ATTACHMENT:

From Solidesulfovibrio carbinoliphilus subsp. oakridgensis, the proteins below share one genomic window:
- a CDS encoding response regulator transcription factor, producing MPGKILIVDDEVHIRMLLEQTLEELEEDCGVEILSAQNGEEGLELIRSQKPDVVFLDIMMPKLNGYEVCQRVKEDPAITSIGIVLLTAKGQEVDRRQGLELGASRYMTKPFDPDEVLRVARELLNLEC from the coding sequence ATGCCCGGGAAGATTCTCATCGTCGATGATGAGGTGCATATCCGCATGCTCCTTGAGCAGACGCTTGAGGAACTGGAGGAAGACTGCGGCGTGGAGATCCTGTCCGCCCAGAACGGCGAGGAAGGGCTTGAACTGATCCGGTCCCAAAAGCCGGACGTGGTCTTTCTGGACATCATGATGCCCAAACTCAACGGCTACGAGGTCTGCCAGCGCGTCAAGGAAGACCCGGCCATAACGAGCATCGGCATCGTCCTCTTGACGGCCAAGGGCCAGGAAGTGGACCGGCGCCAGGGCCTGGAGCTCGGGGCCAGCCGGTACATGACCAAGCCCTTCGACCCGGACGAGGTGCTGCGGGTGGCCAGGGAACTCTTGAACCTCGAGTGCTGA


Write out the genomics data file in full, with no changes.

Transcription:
From Solidesulfovibrio carbinoliphilus subsp. oakridgensis, the proteins below share one genomic window:
- a CDS encoding response regulator transcription factor, producing MPGKILIVDDEVHIRMLLEQTLEELEEDCGVEILSAQNGEEGLELIRSQKPDVVFLDIMMPKLNGYEVCQRVKEDPAITSIGIVLLTAKGQEVDRRQGLELGASRYMTKPFDPDEVLRVARELLNLEC from the coding sequence ATGCCCGGGAAGATTCTCATCGTCGATGATGAGGTGCATATCCGCATGCTCCTTGAGCAGACGCTTGAGGAACTGGAGGAAGACTGCGGCGTGGAGATCCTGTCCGCCCAGAACGGCGAGGAAGGGCTTGAACTGATCCGGTCCCAAAAGCCGGACGTGGTCTTTCTGGACATCATGATGCCCAAACTCAACGGCTACGAGGTCTGCCAGCGCGTCAAGGAAGACCCGGCCATAACGAGCATCGGCATCGTCCTCTTGACGGCCAAGGGCCAGGAAGTGGACCGGCGCCAGGGCCTGGAGCTCGGGGCCAGCCGGTACATGACCAAGCCCTTCGACCCGGACGAGGTGCTGCGGGTGGCCAGGGAACTCTTGAACCTCGAGTGCTGA